Philips

Philips_Shield

Philips, the massive Dutch conglomerate, was a major player in the Australian radio scene for many decades. It still sells consumer electronics here. However, many of the products seem to be badge engineered rubbish, with Philips itself concentrating on the medical and lighting markets.

The company began life in Eindhoven, the Netherlands. It’s founders were Frederik Philips, and wealthy banker, and his son, Gerard. Their initial product was making consumer affordable light bulbs for the newly established electricity system.

The company was near to bankrupt in 1895 when the young Anton Philips, a qualified engineer joined the company. His engineering expertise was soon at the forefront of the companies development.

They continued to produce their light bulbs until the early 1920’s when they saw the opportunity in the market to expand into tube/valves for radio’s and test equipment.

This expanded into full scale production of radio’s.

The company also started a broadcasting service to the Dutch East Indies in 1927 on the shortwave band. This was expanded to two stations before being nationalised in 1947.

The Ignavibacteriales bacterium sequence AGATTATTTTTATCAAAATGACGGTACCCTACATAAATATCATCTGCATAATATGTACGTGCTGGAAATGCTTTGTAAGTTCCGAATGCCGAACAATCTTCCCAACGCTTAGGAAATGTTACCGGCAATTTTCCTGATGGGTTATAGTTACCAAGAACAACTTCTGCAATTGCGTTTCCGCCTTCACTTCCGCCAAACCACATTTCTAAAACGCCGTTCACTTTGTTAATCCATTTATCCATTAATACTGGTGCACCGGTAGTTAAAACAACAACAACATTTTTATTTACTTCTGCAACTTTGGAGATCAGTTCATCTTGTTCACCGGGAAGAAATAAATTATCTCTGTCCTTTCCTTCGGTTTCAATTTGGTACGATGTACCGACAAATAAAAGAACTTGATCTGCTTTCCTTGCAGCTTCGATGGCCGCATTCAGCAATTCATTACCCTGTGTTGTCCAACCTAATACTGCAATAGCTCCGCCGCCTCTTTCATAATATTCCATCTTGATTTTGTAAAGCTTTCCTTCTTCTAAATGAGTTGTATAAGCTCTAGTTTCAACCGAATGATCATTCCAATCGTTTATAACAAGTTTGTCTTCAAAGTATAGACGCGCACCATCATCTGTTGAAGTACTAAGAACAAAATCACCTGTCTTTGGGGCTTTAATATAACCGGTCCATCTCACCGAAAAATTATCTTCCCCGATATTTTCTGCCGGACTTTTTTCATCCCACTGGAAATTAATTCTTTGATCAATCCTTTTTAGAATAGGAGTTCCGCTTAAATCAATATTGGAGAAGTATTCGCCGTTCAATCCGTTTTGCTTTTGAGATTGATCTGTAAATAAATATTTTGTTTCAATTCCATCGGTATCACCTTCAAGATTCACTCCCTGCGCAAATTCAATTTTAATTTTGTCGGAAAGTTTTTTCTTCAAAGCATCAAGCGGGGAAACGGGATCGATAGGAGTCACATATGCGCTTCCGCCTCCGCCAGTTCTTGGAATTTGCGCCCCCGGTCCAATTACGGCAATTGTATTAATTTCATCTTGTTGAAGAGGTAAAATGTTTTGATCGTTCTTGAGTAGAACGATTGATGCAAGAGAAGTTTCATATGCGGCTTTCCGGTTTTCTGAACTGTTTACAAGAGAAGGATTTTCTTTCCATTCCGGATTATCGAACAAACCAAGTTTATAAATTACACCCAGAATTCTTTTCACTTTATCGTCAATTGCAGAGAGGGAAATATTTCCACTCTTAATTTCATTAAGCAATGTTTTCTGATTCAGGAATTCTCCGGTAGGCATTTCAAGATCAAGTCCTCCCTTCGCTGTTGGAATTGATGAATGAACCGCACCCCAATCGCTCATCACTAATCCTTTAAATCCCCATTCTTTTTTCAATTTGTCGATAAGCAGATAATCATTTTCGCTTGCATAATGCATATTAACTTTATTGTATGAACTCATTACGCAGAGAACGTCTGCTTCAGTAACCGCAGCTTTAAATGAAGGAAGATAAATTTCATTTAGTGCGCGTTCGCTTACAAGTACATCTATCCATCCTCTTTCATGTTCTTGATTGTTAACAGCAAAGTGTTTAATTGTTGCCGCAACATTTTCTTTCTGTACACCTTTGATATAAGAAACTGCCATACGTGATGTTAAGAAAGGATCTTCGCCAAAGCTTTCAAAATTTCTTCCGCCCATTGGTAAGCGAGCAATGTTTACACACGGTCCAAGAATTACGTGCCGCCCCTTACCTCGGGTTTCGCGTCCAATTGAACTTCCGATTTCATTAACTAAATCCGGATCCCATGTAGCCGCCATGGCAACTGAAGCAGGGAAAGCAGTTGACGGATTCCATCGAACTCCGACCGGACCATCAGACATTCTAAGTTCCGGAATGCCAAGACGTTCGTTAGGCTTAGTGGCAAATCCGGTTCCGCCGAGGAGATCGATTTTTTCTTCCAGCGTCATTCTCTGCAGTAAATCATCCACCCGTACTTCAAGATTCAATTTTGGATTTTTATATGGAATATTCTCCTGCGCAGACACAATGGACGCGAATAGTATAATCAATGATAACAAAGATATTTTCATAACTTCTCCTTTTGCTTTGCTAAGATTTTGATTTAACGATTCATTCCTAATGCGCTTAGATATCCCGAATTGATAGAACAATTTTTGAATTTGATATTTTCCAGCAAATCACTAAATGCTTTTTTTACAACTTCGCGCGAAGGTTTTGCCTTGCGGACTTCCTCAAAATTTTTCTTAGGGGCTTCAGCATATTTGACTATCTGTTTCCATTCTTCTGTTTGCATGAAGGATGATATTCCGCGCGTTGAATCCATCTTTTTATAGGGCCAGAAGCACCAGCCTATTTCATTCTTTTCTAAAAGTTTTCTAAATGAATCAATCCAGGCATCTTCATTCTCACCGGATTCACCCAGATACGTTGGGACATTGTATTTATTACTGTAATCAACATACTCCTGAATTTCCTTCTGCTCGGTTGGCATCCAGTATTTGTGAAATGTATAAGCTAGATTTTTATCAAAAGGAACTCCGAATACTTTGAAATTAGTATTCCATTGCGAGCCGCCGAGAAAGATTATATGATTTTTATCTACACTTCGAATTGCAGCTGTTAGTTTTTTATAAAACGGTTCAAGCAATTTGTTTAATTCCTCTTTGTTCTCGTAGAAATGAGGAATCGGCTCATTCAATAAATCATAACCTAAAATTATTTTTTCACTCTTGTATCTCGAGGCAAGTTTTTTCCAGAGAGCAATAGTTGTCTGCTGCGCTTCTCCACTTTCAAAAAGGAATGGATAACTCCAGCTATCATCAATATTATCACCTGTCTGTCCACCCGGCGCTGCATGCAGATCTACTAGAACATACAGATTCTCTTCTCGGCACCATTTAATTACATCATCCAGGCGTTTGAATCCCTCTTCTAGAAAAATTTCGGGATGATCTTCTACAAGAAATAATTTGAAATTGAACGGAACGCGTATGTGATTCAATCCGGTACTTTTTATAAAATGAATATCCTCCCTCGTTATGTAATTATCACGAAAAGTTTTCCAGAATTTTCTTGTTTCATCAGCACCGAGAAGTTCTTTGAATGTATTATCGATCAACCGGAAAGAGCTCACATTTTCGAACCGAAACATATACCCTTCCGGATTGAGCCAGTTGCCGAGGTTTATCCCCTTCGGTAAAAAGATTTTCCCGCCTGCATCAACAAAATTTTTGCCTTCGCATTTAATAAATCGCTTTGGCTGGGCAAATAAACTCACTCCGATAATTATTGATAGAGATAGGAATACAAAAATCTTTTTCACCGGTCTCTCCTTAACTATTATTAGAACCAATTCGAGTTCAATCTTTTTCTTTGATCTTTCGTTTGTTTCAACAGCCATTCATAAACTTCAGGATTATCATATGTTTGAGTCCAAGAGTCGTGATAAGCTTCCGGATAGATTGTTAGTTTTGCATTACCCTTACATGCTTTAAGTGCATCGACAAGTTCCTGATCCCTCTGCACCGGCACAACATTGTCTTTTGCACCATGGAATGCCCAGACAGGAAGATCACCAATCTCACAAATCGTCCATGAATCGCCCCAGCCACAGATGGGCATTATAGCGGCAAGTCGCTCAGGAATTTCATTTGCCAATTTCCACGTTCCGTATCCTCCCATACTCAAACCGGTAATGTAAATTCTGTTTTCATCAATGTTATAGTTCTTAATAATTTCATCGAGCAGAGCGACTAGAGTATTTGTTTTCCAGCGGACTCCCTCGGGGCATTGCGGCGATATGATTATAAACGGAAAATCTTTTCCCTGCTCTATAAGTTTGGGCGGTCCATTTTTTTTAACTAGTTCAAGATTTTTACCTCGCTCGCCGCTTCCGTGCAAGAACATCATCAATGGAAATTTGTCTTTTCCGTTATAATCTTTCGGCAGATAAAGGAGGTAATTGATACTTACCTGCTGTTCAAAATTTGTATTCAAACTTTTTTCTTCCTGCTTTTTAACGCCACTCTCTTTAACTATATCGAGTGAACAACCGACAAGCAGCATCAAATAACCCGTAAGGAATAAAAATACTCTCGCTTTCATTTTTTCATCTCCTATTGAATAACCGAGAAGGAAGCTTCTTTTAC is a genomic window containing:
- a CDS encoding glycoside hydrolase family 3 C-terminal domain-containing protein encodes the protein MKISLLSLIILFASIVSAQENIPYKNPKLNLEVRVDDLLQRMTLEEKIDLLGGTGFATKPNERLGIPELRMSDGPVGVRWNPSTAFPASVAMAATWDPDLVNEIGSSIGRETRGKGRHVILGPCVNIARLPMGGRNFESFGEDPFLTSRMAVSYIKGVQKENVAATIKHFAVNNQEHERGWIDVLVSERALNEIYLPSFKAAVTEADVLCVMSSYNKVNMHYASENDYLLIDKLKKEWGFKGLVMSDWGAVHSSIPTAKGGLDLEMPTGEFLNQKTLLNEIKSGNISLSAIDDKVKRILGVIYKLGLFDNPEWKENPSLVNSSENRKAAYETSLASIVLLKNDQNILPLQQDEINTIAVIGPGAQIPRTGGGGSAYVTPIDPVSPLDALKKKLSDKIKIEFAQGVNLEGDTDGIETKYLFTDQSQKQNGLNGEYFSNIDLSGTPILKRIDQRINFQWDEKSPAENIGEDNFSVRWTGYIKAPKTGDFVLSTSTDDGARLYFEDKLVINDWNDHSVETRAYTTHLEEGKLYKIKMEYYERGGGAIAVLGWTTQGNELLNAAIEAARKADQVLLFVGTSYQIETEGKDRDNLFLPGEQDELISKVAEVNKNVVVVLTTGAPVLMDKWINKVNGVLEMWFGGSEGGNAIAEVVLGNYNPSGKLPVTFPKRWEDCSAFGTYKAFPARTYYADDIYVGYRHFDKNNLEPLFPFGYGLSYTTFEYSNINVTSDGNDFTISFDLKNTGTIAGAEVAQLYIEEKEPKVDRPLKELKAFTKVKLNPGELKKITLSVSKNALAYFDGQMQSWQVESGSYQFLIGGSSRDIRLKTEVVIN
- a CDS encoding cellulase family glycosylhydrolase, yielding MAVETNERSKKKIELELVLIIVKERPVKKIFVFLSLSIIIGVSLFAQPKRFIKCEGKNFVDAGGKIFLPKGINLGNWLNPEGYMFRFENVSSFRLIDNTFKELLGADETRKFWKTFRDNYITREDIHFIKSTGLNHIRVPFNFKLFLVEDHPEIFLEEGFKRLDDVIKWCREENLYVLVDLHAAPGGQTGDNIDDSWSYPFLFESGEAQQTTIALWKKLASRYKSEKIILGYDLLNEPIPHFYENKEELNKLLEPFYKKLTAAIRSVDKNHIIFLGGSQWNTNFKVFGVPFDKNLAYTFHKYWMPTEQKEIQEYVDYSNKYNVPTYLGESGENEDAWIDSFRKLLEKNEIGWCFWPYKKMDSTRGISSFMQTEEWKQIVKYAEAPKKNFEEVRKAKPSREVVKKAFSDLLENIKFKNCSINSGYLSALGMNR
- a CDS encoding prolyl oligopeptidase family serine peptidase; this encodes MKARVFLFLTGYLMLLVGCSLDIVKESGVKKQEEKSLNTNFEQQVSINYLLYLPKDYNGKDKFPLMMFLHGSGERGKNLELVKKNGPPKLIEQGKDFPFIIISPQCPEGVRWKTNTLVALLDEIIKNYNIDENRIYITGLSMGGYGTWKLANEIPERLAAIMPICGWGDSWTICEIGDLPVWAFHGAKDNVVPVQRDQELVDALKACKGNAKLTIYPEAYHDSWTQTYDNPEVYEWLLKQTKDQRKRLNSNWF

Prior to 1930 Philips radio sets had be fully imported to Australia. However, the increase in import tariffs forced Philips, and most other manufacturers, into local production. From 1931 the manufacture of radios was undertaken in Sydney.

Philips_930

Prior to 1930 Philips radio sets had be fully imported to Australia. However, the increase in import tariffs forced Philips, and most other manufacturers, into local production. From 1931 the manufacture of radios was undertaken in Sydney.

Production was soon halted, and didn’t recommence until 1934.

Philips’s extensive European know how, meant they were soon supplying valves to other manufacturer’s, as well as dominating the market in radio receivers of many styles.

Post Second World War, they resumed full production, and acquired the Briton, Fleetwood, and Mullard companies. There were many variations to cabinets featuring these brands that were essentially Philips chassis. However, as with many brand names, they slowly disappeared.

Nevertheless, the acquisition of Kriesler was something a little different. While Philips bought out Kriesler, it remained an independent subsidiary until the tariff increases of 1973. The final Kriesler valve radio was the 11-99, a radio that lasted from 1965 – 1975, long after the Japanese transistor radio had dominated the market.

In 1956 Philips expanded to include Television, and in the early 1970s production swung to colour televisions.

Philips somehow remained one of the two colour television manufacturers into the 1980s, the other being National Panasonic who apparently had a picture tube facility in central NSW until the late 1990s.